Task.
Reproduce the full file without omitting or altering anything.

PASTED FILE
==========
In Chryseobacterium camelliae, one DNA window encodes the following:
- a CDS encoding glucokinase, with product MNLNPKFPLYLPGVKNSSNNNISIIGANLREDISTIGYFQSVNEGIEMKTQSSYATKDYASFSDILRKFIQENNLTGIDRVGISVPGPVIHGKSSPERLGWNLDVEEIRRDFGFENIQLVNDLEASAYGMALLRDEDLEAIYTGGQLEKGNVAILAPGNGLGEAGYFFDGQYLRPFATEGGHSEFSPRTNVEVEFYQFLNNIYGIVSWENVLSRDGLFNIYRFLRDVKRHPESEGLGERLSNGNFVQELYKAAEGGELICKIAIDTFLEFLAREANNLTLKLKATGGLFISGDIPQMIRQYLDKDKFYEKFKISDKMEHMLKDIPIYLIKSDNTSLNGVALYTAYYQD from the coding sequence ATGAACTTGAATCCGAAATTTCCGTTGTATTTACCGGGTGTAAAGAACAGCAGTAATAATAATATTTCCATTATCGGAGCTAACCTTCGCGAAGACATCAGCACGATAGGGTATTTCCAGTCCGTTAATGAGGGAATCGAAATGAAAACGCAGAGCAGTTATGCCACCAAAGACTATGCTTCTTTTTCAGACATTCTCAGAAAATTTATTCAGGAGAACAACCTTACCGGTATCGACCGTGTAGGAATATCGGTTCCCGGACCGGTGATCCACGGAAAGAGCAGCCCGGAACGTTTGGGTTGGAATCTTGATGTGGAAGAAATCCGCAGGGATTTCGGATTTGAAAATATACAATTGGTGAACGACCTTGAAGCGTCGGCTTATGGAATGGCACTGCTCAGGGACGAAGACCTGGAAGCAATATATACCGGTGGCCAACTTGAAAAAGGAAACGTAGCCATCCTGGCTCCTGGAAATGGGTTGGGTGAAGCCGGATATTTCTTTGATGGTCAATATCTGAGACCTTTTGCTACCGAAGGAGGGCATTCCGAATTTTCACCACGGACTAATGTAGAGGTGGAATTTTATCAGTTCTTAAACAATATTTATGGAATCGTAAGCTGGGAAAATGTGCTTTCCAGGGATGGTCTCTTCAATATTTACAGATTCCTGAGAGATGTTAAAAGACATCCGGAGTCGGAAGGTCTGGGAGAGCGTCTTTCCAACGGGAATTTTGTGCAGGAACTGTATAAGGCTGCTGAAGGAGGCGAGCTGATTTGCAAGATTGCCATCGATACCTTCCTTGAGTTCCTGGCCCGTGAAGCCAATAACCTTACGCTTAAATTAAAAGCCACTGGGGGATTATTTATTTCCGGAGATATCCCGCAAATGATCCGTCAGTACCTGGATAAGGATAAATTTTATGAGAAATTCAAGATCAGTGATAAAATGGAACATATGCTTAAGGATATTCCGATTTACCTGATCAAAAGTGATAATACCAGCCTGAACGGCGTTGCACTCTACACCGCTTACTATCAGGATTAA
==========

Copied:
In Chryseobacterium camelliae, one DNA window encodes the following:
- a CDS encoding glucokinase, with product MNLNPKFPLYLPGVKNSSNNNISIIGANLREDISTIGYFQSVNEGIEMKTQSSYATKDYASFSDILRKFIQENNLTGIDRVGISVPGPVIHGKSSPERLGWNLDVEEIRRDFGFENIQLVNDLEASAYGMALLRDEDLEAIYTGGQLEKGNVAILAPGNGLGEAGYFFDGQYLRPFATEGGHSEFSPRTNVEVEFYQFLNNIYGIVSWENVLSRDGLFNIYRFLRDVKRHPESEGLGERLSNGNFVQELYKAAEGGELICKIAIDTFLEFLAREANNLTLKLKATGGLFISGDIPQMIRQYLDKDKFYEKFKISDKMEHMLKDIPIYLIKSDNTSLNGVALYTAYYQD from the coding sequence ATGAACTTGAATCCGAAATTTCCGTTGTATTTACCGGGTGTAAAGAACAGCAGTAATAATAATATTTCCATTATCGGAGCTAACCTTCGCGAAGACATCAGCACGATAGGGTATTTCCAGTCCGTTAATGAGGGAATCGAAATGAAAACGCAGAGCAGTTATGCCACCAAAGACTATGCTTCTTTTTCAGACATTCTCAGAAAATTTATTCAGGAGAACAACCTTACCGGTATCGACCGTGTAGGAATATCGGTTCCCGGACCGGTGATCCACGGAAAGAGCAGCCCGGAACGTTTGGGTTGGAATCTTGATGTGGAAGAAATCCGCAGGGATTTCGGATTTGAAAATATACAATTGGTGAACGACCTTGAAGCGTCGGCTTATGGAATGGCACTGCTCAGGGACGAAGACCTGGAAGCAATATATACCGGTGGCCAACTTGAAAAAGGAAACGTAGCCATCCTGGCTCCTGGAAATGGGTTGGGTGAAGCCGGATATTTCTTTGATGGTCAATATCTGAGACCTTTTGCTACCGAAGGAGGGCATTCCGAATTTTCACCACGGACTAATGTAGAGGTGGAATTTTATCAGTTCTTAAACAATATTTATGGAATCGTAAGCTGGGAAAATGTGCTTTCCAGGGATGGTCTCTTCAATATTTACAGATTCCTGAGAGATGTTAAAAGACATCCGGAGTCGGAAGGTCTGGGAGAGCGTCTTTCCAACGGGAATTTTGTGCAGGAACTGTATAAGGCTGCTGAAGGAGGCGAGCTGATTTGCAAGATTGCCATCGATACCTTCCTTGAGTTCCTGGCCCGTGAAGCCAATAACCTTACGCTTAAATTAAAAGCCACTGGGGGATTATTTATTTCCGGAGATATCCCGCAAATGATCCGTCAGTACCTGGATAAGGATAAATTTTATGAGAAATTCAAGATCAGTGATAAAATGGAACATATGCTTAAGGATATTCCGATTTACCTGATCAAAAGTGATAATACCAGCCTGAACGGCGTTGCACTCTACACCGCTTACTATCAGGATTAA